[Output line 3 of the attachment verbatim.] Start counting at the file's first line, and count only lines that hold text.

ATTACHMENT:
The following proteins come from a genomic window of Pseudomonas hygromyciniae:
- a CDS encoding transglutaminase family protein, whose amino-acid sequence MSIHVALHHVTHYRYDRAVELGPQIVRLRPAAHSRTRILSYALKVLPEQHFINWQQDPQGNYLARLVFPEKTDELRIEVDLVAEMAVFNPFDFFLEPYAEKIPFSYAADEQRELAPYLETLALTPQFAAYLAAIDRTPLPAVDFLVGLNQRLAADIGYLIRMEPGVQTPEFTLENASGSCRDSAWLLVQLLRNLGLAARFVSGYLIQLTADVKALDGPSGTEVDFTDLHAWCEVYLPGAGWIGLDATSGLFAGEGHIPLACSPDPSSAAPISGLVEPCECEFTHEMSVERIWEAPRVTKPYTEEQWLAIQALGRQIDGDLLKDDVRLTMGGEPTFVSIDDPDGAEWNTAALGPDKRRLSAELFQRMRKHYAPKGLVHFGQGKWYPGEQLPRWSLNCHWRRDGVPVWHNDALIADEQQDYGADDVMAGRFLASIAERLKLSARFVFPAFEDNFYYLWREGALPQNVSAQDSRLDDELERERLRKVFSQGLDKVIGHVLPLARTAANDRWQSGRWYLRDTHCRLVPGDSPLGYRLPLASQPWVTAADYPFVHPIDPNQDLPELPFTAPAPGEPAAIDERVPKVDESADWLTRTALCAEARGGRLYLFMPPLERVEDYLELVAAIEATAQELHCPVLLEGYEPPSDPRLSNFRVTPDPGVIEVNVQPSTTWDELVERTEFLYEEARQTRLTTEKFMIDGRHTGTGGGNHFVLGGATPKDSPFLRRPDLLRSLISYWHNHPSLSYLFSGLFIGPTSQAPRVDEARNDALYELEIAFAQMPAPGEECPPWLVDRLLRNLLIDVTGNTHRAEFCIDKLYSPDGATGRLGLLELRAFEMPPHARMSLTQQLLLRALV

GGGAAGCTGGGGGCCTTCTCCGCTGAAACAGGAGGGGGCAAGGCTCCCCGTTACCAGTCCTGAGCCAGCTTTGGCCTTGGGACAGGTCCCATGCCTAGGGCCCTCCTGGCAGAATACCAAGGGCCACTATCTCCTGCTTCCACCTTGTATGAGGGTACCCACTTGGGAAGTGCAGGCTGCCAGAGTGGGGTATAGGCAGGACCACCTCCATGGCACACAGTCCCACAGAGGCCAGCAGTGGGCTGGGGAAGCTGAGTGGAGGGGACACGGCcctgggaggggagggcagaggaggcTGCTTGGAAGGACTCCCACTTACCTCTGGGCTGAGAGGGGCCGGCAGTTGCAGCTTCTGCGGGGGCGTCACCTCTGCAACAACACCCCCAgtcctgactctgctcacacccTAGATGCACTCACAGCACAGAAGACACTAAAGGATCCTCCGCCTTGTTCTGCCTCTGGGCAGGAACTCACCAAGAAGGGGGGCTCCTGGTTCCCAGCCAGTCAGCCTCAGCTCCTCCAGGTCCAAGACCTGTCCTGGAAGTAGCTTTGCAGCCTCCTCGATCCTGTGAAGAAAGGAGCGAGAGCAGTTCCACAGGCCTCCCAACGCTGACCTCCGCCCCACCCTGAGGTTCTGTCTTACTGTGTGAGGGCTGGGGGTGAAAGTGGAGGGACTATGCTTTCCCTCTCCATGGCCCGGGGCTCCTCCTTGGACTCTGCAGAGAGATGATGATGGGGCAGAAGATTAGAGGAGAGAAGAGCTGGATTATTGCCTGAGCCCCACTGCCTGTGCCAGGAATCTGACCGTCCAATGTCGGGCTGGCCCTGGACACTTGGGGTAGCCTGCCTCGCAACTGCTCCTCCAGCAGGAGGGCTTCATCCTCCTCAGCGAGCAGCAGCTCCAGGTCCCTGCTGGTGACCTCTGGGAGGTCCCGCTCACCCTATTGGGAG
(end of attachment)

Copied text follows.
GGGAAGCTGGGGGCCTTCTCCGCTGAAACAGGAGGGGGCAAGGCTCCCCGTTACCAGTCCTGAGCCAGCTTTGGCCTTGGGACAGGTCCCATGCCTAGGGCCCTCCTGGCAGAATACCAAGGGCCACTATCTCCTGCTTCCACCTTGTATGAGGGTACCCACTTGGGAAGTGCAGGCTGCCAGAGTGGGGTATAGGCAGGACCACCTCCATGGCACACAGTCCCACAGAGGCCAGCAGTGGGCTGGGGAAGCTGAGTGGAGGGGACACGGCcctgggaggggagggcagaggaggcTGCTTGGAAGGACTCCCACTTACCTCTGGGCTGAGAGGGGCCGGCAGTTGCAGCTTCTGCGGGGGCGTCACCTCTGCAACAACACCCCCAgtcctgactctgctcacacccTAGATGCACTCACAGCACAGAAGACACTAAAGGATCCTCCGCCTTGTTCTGCCTCTGGGCAGGAACTCACCAAGAAGGGGGGCTCCTGGTTCCCAGCCAGTCAGCCTCAGCTCCTCCAGGTCCAAGACCTGTCCTGGAAGTAGCTTTGCAGCCTCCTCGATCCTGTGAAGAAAGGAGCGAGAGCAGTTCCACAGGCCTCCCAACGCTGACCTCCGCCCCACCCTGAGGTTCTGTCTTACTGTGTGAGGGCTGGGGGTGAAAGTGGAGGGACTATGCTTTCCCTCTCCATGGCCCGGGGCTCCTCCTTGGACTCTGCAGAGAGATGATGATGGGGCAGAAGATTAGAGGAGAGAAGAGCTGGATTATTGCCTGAGCCCCACTGCCTGTGCCAGGAATCTGACCGTCCAATGTCGGGCTGGCCCTGGACACTTGGGGTAGCCTGCCTCGCAACTGCTCCTCCAGCAGGAGGGCTTCATCCTCCTCAGCGAGCAGCAGCTCCAGGTCCCTGCTGGTGACCTCTGGGAGGTCCCGCTCACCCTATTGGGAG